Friday, August 13, 2010

Devil's Canyon south of Kahlotus

Devil's Canyon

Location on Google Earth

Devil’s Canyon cuts a gash across the wheat fields from Kahlotus to the Snake River at Lower Monumental Dam. This is one of many flood way channels carved during the Missoula Floods. The satellite image from Google Earth shows the multiple channels carved through eastern Washington from the floods. The flood waters entered eastern Washington from the east when the glacial dam blocking the Clark Fork River collapsed. The collapsed led to draining of Glacial Lake Missoula. The lake was a big lake – 2,100 feet deep and containing 250 cubic miles of water all of which drained out and across eastern Washington in three days or less. The flood initially entered Glacial Lake Columbia which rapidly filled and over topped its valley sending flood water across multiple channels.

Arrows mark flood water routes across eastern Washington.

One of the largest flood routes sent water southeast from Spokane into the ancestral Palouse River Valley. The volume of water far exceeded the capacity of the entire valley and water spilled out of the top of the valley at multiple locations. One of these over spill routes became the new route of the Palouse River. The old river valley flowed though what is now Washtucna Coulee. Another over topping location is just south of the Town of Kahlotus into Devil’s Canyon.
Devil's canyon cutting across Palouse fields.
I haven't figured out the mosaic of images cobbled together of the wheat fields. Its a mix of every season except the gold harvest times.

Topography. The north-northeast trending ridges are reflective of the wind direction that deposited the loess of the Palouse over the area both before and continuing after the great flood. 

Devil’s Canyon cuts a straight, south-southeast trending, 600-foot deep gash through the Palouse wheat lands from the lip of the Washtucna Coulee to the Snake River. The straightness of the gash is reflective of major structural joints in the basalt bedrock and similar straight gashes are located to the east including the current Palouse River Canyon.

Most of the Devil’s Canyon walls consist of bedrock from another flood – the flood basalts of the Columbia River Basalt Group. The bulk of the basalt in the canyon is part of the Wanapum Basalts. These basalts were erupted from vents 60 to 100 miles east and southeast of the site and covered vast areas at the time of eruption approximately 15 million years ago. Younger basalts are present in the canyon as well and are part of the Saddle Mountain Basalts. These younger flows flowed down through the ancestral Snake River and adjoining canyons that had been cut into the older basalts. The flows exposed in Devil’s Canyon are on the order of 10 million years old, but a flow as young as 6 million years old is located to the south across the Snake River.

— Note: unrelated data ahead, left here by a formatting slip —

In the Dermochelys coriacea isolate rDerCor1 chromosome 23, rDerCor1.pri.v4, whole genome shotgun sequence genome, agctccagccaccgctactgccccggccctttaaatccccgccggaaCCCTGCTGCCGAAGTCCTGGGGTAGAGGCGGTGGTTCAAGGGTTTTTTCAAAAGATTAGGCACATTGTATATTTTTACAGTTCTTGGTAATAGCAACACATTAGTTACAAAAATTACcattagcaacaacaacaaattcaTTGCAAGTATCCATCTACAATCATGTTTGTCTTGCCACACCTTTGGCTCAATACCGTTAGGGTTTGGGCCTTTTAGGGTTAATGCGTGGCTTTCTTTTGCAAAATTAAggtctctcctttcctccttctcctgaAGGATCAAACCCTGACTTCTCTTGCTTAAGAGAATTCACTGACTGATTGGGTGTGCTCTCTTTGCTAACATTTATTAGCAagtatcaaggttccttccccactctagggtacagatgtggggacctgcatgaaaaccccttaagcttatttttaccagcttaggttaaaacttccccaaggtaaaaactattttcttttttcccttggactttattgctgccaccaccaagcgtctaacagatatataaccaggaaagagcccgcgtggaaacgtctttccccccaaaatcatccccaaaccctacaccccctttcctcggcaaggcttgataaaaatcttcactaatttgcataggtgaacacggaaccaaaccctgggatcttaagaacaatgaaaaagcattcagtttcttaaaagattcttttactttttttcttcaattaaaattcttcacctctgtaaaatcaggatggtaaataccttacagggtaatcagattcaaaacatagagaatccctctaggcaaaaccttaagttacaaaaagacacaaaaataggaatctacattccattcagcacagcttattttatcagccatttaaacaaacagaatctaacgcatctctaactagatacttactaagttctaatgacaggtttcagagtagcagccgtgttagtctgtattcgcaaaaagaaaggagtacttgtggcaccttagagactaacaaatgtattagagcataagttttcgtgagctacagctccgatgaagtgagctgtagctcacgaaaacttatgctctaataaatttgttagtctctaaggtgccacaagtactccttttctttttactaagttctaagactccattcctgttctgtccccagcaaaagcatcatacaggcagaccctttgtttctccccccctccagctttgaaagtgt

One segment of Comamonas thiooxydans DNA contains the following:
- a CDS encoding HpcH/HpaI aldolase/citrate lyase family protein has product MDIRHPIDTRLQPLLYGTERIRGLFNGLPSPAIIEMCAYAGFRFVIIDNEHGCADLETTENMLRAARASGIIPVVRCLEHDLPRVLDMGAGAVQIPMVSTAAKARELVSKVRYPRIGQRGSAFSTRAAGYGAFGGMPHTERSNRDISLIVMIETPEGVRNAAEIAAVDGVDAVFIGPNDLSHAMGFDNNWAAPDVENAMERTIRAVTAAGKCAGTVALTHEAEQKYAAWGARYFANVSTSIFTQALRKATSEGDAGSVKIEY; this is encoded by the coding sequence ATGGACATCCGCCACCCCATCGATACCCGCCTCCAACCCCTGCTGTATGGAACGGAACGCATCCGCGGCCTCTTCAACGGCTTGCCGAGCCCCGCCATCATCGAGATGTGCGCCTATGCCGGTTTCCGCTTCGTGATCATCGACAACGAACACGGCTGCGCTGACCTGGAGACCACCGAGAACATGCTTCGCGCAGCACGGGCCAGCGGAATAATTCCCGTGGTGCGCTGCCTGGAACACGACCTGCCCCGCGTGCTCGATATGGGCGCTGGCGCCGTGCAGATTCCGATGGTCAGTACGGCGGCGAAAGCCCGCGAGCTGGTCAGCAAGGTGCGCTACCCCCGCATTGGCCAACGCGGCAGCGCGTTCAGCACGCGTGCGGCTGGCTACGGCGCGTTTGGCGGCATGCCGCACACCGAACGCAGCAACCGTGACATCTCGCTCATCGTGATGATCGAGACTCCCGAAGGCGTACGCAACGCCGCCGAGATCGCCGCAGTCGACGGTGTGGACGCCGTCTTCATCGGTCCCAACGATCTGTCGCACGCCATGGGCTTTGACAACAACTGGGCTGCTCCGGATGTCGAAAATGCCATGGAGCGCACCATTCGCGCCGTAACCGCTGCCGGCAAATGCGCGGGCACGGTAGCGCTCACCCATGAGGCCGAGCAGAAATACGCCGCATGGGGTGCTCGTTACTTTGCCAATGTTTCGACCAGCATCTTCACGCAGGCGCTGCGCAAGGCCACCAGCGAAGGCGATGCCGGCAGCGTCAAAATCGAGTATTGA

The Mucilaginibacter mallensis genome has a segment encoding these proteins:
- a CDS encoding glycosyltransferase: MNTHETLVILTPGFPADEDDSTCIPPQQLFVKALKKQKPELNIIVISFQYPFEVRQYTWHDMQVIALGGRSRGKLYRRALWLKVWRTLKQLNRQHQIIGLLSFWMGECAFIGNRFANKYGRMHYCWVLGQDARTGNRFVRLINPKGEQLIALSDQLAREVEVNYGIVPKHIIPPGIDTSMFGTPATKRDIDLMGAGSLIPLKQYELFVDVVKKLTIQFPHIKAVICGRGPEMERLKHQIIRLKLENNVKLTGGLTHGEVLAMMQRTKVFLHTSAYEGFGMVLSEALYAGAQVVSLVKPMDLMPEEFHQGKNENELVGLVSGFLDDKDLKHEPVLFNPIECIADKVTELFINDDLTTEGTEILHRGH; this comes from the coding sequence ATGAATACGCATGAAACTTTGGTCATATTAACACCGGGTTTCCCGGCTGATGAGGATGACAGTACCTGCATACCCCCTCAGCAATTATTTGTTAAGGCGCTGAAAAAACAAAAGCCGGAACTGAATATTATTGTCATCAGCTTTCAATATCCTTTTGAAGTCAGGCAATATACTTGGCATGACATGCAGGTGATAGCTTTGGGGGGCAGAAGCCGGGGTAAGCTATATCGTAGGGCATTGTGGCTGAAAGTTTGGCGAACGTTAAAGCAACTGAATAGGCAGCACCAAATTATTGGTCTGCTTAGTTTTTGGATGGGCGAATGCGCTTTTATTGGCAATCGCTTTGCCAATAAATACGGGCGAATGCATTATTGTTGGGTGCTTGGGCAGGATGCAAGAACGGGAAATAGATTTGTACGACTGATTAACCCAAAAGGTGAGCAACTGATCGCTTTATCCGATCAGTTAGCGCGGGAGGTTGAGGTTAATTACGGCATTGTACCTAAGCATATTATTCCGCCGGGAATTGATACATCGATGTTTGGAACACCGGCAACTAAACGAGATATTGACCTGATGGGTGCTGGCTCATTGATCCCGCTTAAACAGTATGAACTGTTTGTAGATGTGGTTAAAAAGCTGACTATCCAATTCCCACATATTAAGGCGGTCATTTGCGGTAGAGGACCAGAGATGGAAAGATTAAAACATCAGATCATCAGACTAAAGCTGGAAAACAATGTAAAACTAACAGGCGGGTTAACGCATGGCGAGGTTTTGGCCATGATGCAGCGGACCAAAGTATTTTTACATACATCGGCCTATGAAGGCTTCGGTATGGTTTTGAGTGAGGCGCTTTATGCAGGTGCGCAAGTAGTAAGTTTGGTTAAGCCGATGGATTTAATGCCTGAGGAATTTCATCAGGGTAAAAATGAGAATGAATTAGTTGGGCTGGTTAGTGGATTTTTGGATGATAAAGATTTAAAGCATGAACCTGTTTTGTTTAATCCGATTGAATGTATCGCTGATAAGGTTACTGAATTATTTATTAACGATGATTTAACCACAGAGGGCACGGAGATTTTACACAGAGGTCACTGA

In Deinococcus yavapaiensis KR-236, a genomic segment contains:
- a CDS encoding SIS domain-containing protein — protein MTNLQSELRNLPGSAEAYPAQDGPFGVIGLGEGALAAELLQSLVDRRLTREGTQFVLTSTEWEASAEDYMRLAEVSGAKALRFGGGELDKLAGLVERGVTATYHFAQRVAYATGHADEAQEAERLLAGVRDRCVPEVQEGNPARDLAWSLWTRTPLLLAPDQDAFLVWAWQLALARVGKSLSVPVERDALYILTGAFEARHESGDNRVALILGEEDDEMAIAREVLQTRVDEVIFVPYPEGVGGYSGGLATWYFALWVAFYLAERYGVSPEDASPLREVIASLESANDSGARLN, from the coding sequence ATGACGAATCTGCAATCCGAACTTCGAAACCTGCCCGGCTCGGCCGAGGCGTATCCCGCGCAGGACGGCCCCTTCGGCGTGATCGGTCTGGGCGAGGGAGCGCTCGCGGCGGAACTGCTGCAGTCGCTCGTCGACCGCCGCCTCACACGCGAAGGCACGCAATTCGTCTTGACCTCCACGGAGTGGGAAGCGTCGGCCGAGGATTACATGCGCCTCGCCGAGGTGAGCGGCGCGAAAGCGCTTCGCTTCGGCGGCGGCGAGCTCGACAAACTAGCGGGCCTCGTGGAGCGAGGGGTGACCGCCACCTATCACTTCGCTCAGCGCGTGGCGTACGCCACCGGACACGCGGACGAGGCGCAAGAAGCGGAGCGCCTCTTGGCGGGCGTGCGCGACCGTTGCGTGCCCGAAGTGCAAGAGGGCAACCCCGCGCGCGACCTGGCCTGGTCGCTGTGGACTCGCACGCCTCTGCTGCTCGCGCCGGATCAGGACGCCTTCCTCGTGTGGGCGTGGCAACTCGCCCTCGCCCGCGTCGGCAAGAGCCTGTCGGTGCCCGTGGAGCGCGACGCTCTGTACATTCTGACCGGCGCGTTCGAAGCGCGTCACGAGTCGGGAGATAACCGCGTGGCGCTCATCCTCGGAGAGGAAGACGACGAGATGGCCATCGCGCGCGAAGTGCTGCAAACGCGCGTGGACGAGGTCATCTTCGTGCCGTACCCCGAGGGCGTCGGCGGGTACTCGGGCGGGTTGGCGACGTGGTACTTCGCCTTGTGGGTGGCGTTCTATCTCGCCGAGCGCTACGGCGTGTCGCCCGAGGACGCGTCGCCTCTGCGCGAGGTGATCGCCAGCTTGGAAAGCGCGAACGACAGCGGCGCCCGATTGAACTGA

More often than not the columns that sometimes develop as the lava cools are vertical. In this case the columns are at chaotic angels reflective of the cooling direction. The picture is a view of the younger intercanyon flows of the Pomona, Esquatzel and Elephant Mountain Members of the Saddle Mountain Basalts filling an old canyon against the wall of the Frenchman Springs Member of the older Wanapum Basalts.
Wanapum basalt is on the left with younger basalt of the Saddle Mountain basalts filling in the ancient canyon.

The canyon provides a route for wheat growers to transport wheat down to the Snake River. The Snake carves a deep canyon across the southern Palouse and routes down to the river have long been a challenge for wheat producers. The Devil’s Canyon route is steep but there are no other roads down to the river for many miles east or west. A rail line formerly followed the canyon as well but the tracks have since been removed in favor of trucking and barge shipment.
Grain storage and loading facility on Snake River

One final note: across the river from the grain loading facility, huge gravel deposits cover part of the south side of the Snake Canyon wall up to 350 feet above the river. These gravels are from gravel transported into the Snake River from the Palouse River Missoula Flood route.

2 comments:

Leslie said...

Upriver a bit at Lewiston, there are Missoula flood gravels interbedded with gravels deposited by the Bonneville floods. The foreset beds dip in opposite directions. They are exposed in an active quarry, so sometimes you get a good view and sometimes not depending on what they've dug away.
Nice blog!

Dan McShane said...

Thanks Leslie. I saw an exposure of those forset beds at Lewiston earlier in the summer, but didn't have the time to stop. There are some reverse direction foreset beds just up the River near Starbuck. While the Missoula Floods get lots of attention, the one time Bonneville flood was impressive as well.